Immobilization or stall rest is sometimes necessary for an injury to heal, especially in cases of severe tissue damage (such as tendon or ligament damage and fractures), but other times keeping horses moving is actually a better approach. The key is choosing the right exercise for the type and location of the injury. We cannot just tell horses, for example, to engage their core. We have to design exercises that achieve the desired result.
The goals of therapeutic exercise are to increase tissue strength, improve range of motion and quality of tissue healing, and prevent scar tissue formation.
Although controlled exercise is an important part of equine rehabilitation, there are few well-designed, randomized studies investigating therapeutic effects on musculoskeletal injuries. As with many other equine rehabilitation approaches, treatments are often based on what is known from human physical therapy.
The key is choosing the right exercise for the type and location of the injury.
Steady beginnings – walking
Controlled exercise often begins with walking activity, which can include hand walking or walking on an automated horse walker or exerciser. A 2018 international study regarding the use of rehabilitation modalities in horses reported that 97.3% of respondents utilized controlled hand walking and 56.7% used automated horse walkers (Wilson et al 2018). The goal of walking is to improve mobility, reduce swelling, facilitate tissue repair, and promote cardiovascular fitness and bone strength. In some cases, this can be achieved on a land or underwater treadmill, which may be preferred if turning or circling is not advised based on the injury.
As horses progress through the healing process, new, targeted exercises may be introduced.
A Note on Stretching
Stretching exercises may be indicated to decrease pain, improve range of motion (Haussler et al. 2020), strengthen muscles (Stubbs et al. 2011), and prevent injuries. Research suggests that passive stretches held for 30 seconds provide optimal results. Dynamic mobilization exercises (i.e. “carrot stretches”) are useful for horses with back pain or on stall rest to help maintain core strength. Research has shown improved joint movement, improved muscle symmetry, increased core strength, and improved lateral bending.
On the way up – inclines
Inclines may be incorporated into rehabilitation programs to facilitate activation of abdominal muscles and strengthen other muscles, particularly in the hind end. Exercises may include walking up and down hills or utilizing inclines on a land treadmill.
Up and over – poles and pedestals
Walking or trotting over ground poles and raised cavaletti activates the full range of motion of the front and hind limbs. These exercises are useful for rehabilitation of neurological cases by training proprioceptive skills and visuomotor coordination. It is also beneficial for improving or restoring joint range of motion through increased flexion (Brown et al., 2015). Trot poles strengthen propulsive muscles including hip flexors, without overloading musculoskeletal tissues or increasing the extension of fetlock joints. Importantly, beneficial effects persist throughout the course of the exercise, unlike the use of proprioceptive stimulation devices in which the effects decrease over time.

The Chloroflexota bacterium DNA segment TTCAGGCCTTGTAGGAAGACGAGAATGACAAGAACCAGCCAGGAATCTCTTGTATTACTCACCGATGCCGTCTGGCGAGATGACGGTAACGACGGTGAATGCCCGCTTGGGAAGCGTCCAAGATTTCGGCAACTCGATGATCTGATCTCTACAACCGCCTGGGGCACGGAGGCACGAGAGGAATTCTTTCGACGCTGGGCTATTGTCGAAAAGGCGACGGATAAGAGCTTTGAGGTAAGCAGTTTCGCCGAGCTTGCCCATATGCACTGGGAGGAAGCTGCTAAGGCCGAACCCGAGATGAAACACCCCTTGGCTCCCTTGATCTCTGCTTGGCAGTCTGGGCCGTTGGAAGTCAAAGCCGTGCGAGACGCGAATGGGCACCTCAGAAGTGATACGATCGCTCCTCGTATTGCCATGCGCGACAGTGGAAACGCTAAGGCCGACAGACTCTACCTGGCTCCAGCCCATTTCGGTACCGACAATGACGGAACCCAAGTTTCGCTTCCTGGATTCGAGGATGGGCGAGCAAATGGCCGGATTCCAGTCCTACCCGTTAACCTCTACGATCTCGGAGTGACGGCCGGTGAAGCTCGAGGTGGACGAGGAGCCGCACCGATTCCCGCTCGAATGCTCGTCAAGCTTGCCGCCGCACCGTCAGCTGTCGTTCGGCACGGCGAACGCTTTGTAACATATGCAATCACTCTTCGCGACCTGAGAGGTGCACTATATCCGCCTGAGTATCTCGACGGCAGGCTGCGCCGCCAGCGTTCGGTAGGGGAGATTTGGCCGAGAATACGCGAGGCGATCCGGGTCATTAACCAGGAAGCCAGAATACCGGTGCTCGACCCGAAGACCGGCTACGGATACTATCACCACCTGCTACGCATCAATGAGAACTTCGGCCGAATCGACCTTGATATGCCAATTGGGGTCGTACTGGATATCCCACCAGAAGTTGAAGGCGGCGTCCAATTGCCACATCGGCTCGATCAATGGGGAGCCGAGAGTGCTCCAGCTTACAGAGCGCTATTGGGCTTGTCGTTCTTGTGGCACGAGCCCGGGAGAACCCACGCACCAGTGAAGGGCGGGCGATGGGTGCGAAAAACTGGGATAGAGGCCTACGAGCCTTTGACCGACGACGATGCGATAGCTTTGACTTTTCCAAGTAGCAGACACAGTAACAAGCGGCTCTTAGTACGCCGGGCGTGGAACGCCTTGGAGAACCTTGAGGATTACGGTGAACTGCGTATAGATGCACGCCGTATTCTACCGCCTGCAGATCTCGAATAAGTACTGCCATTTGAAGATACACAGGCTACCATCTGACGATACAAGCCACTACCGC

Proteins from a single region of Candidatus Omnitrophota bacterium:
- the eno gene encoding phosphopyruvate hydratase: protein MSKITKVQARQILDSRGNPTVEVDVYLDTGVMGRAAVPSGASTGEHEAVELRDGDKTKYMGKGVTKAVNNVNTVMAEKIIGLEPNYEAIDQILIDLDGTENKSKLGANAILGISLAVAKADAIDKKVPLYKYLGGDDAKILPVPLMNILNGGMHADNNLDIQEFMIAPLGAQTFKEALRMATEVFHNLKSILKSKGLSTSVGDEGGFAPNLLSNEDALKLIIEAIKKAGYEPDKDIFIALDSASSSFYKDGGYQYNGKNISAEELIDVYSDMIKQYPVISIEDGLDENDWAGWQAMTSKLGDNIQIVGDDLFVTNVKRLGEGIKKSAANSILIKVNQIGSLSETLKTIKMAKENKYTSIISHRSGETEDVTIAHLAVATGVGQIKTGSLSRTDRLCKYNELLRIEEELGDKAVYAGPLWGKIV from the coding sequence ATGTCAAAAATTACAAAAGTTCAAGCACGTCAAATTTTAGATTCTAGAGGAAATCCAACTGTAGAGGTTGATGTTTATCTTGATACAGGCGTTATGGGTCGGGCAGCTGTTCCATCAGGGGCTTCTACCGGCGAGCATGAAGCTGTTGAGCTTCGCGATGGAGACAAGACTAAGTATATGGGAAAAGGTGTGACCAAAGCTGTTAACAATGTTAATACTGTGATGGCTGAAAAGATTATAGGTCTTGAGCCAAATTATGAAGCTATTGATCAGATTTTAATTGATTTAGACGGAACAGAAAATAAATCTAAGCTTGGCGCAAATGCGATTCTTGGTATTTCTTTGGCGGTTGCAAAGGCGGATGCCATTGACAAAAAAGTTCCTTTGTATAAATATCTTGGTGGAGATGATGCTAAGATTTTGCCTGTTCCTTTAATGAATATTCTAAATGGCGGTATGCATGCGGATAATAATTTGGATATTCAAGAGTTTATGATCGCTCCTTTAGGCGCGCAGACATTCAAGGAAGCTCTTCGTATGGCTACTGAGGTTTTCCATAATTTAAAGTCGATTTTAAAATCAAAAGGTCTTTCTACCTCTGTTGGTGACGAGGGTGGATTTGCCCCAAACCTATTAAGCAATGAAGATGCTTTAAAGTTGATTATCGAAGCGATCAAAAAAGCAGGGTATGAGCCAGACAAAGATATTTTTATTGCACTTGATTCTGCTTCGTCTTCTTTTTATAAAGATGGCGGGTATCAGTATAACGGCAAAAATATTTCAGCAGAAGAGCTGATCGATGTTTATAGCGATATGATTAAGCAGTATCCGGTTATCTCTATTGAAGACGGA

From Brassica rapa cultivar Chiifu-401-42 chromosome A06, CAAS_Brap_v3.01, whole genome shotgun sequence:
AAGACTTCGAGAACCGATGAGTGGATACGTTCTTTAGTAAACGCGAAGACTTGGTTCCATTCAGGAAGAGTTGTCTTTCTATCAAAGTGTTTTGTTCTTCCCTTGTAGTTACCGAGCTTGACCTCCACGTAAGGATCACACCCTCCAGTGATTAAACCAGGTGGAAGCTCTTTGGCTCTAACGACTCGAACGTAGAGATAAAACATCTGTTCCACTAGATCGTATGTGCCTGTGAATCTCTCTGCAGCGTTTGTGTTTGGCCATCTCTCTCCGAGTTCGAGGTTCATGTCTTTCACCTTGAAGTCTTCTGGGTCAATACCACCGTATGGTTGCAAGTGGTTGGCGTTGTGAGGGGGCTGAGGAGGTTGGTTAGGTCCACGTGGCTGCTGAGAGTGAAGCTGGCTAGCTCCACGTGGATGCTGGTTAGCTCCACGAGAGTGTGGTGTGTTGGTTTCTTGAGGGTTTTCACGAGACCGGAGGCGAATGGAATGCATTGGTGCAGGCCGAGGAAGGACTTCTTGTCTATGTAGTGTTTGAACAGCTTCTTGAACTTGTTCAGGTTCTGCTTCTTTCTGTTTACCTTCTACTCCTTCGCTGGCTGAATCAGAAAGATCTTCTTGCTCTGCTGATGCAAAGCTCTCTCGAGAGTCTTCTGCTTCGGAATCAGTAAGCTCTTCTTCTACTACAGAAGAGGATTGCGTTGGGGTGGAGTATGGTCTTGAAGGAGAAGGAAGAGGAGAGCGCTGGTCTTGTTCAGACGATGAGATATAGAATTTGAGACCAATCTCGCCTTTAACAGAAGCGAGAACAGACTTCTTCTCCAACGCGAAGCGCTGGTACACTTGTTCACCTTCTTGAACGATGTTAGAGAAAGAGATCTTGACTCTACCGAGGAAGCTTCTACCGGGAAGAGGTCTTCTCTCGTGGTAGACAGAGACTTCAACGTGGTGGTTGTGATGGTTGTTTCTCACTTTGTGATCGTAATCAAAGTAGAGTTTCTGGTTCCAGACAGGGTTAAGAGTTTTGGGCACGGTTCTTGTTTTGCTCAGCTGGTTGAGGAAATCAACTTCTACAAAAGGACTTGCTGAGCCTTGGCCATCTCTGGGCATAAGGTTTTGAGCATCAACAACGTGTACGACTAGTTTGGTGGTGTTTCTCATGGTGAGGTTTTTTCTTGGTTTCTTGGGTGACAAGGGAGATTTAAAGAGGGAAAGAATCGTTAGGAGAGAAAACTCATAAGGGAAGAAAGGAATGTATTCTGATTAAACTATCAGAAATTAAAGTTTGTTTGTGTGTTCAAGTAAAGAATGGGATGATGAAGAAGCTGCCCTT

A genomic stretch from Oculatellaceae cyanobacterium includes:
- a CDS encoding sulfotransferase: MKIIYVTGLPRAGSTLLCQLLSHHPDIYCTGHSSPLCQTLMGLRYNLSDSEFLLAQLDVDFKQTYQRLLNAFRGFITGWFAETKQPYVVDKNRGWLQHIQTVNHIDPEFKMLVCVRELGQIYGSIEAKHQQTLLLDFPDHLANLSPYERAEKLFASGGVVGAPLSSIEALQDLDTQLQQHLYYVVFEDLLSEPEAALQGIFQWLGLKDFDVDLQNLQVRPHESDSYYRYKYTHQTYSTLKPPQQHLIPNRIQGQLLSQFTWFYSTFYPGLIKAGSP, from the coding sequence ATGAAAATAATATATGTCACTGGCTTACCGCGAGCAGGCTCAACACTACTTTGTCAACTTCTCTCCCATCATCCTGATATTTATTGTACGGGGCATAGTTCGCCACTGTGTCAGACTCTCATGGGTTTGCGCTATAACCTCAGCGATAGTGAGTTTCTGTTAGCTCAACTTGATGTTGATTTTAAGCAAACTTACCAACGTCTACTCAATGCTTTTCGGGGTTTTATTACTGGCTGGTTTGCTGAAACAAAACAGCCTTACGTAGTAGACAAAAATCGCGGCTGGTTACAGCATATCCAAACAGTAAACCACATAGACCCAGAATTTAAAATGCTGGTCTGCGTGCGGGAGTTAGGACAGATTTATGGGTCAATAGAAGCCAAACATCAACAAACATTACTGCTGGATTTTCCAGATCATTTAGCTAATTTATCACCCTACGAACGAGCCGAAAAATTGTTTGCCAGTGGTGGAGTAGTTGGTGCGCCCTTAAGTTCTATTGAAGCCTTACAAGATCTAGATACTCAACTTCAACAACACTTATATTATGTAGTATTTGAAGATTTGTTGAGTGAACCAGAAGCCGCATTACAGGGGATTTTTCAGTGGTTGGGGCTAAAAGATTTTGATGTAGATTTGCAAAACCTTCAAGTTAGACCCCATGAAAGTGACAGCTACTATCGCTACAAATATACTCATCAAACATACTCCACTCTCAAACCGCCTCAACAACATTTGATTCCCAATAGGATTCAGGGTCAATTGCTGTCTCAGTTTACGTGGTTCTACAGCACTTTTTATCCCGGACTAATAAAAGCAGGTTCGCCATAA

Obstacle work may also include pedestals. Horses can be asked to walk up onto and over a pedestal, or to stand on the pedestal, simulating collection. Similar to poles and cavaletti, this strengthens abdominal muscles and proprioceptive skills.
On the line – ropes, lines, and bands
Systems of bands or ropes that are positioned across a horse’s back and/or around their hindquarters have become popular in equine rehabilitation. Some are used while longing and others are used while riding. These include the Pessoa training aid and Equiband®. When using these tools, it is important to avoid inducing hyperflexion of the neck (i.e. the head needs to stay in front of the vertical).
The Pessoa training aid is an array of ropes, pulleys, and straps intended to assist with building muscle and increasing the horse’s use of its back muscles during longing. While working in this rig, horses are collected, with a raised poll and decreased stride length. The system allows for different positions that put horses in various frames, from “long and low” to an upright frame. It may improve posture, stimulate core muscle activation, and improve gait quality without increased load on lower limbs.
The Equiband® system is comprised of abdominal and hindquarter resistance bands attached to a saddle pad. It is used to promote hindlimb engagement and may aid dynamic stabilization of back muscles (Simmons et al. 2015), as well as strengthen core muscles.
Tissue healing is a complex and variable process, but it does follow predictable phases. An appropriate exercise program complements and enhances the healing process of the injured tissue.
Many horses suffer complex injuries, so it is important to have a full, accurate diagnosis prior to starting a controlled exercise program. Rehabilitating one injury while neglecting another can lead to incomplete healing or reinjury. It is important to work with a veterinarian and equine sports medicine and rehabilitation specialist throughout your horse’s rehabilitation.